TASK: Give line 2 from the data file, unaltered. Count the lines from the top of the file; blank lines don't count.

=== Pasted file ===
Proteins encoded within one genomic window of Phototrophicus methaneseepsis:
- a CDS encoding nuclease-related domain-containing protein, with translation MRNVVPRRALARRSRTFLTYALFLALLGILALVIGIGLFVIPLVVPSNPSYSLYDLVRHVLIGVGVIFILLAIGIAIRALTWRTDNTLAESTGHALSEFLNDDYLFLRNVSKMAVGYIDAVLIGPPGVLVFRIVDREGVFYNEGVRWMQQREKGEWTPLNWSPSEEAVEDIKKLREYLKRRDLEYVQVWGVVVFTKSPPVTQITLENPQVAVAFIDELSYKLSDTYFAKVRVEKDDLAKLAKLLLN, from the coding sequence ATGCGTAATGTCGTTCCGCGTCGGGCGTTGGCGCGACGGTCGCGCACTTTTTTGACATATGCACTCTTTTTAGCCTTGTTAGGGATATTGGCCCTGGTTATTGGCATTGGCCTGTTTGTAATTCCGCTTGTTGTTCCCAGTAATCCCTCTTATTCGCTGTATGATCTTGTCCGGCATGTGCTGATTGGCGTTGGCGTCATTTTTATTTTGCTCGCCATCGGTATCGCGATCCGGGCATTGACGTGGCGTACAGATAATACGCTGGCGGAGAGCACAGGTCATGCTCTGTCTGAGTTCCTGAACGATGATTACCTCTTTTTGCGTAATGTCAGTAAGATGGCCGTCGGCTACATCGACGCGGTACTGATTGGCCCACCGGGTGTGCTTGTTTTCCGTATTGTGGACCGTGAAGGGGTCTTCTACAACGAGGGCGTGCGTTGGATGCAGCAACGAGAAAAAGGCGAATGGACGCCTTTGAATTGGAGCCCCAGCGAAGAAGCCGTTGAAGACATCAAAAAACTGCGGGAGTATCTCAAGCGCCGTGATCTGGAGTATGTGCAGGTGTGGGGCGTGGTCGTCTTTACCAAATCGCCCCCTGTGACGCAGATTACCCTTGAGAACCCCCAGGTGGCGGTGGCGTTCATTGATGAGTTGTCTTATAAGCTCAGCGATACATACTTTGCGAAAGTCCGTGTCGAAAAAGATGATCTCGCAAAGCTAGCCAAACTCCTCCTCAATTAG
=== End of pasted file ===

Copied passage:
- a CDS encoding nuclease-related domain-containing protein, with translation MRNVVPRRALARRSRTFLTYALFLALLGILALVIGIGLFVIPLVVPSNPSYSLYDLVRHVLIGVGVIFILLAIGIAIRALTWRTDNTLAESTGHALSEFLNDDYLFLRNVSKMAVGYIDAVLIGPPGVLVFRIVDREGVFYNEGVRWMQQREKGEWTPLNWSPSEEAVEDIKKLREYLKRRDLEYVQVWGVVVFTKSPPVTQITLENPQVAVAFIDELSYKLSDTYFAKVRVEKDDLAKLAKLLLN, from the coding sequence ATGCGTAATGTCGTTCCGCGTCGGGCGTTGGCGCGACGGTCGCGCACTTTTTTGACATATGCACTCTTTTTAGCCTTGTTAGGGATATTGGCCCTGGTTATTGGCATTGGCCTGTTTGTAATTCCGCTTGTTGTTCCCAGTAATCCCTCTTATTCGCTGTATGATCTTGTCCGGCATGTGCTGATTGGCGTTGGCGTCATTTTTATTTTGCTCGCCATCGGTATCGCGATCCGGGCATTGACGTGGCGTACAGATAATACGCTGGCGGAGAGCACAGGTCATGCTCTGTCTGAGTTCCTGAACGATGATTACCTCTTTTTGCGTAATGTCAGTAAGATGGCCGTCGGCTACATCGACGCGGTACTGATTGGCCCACCGGGTGTGCTTGTTTTCCGTATTGTGGACCGTGAAGGGGTCTTCTACAACGAGGGCGTGCGTTGGATGCAGCAACGAGAAAAAGGCGAATGGACGCCTTTGAATTGGAGCCCCAGCGAAGAAGCCGTTGAAGACATCAAAAAACTGCGGGAGTATCTCAAGCGCCGTGATCTGGAGTATGTGCAGGTGTGGGGCGTGGTCGTCTTTACCAAATCGCCCCCTGTGACGCAGATTACCCTTGAGAACCCCCAGGTGGCGGTGGCGTTCATTGATGAGTTGTCTTATAAGCTCAGCGATACATACTTTGCGAAAGTCCGTGTCGAAAAAGATGATCTCGCAAAGCTAGCCAAACTCCTCCTCAATTAG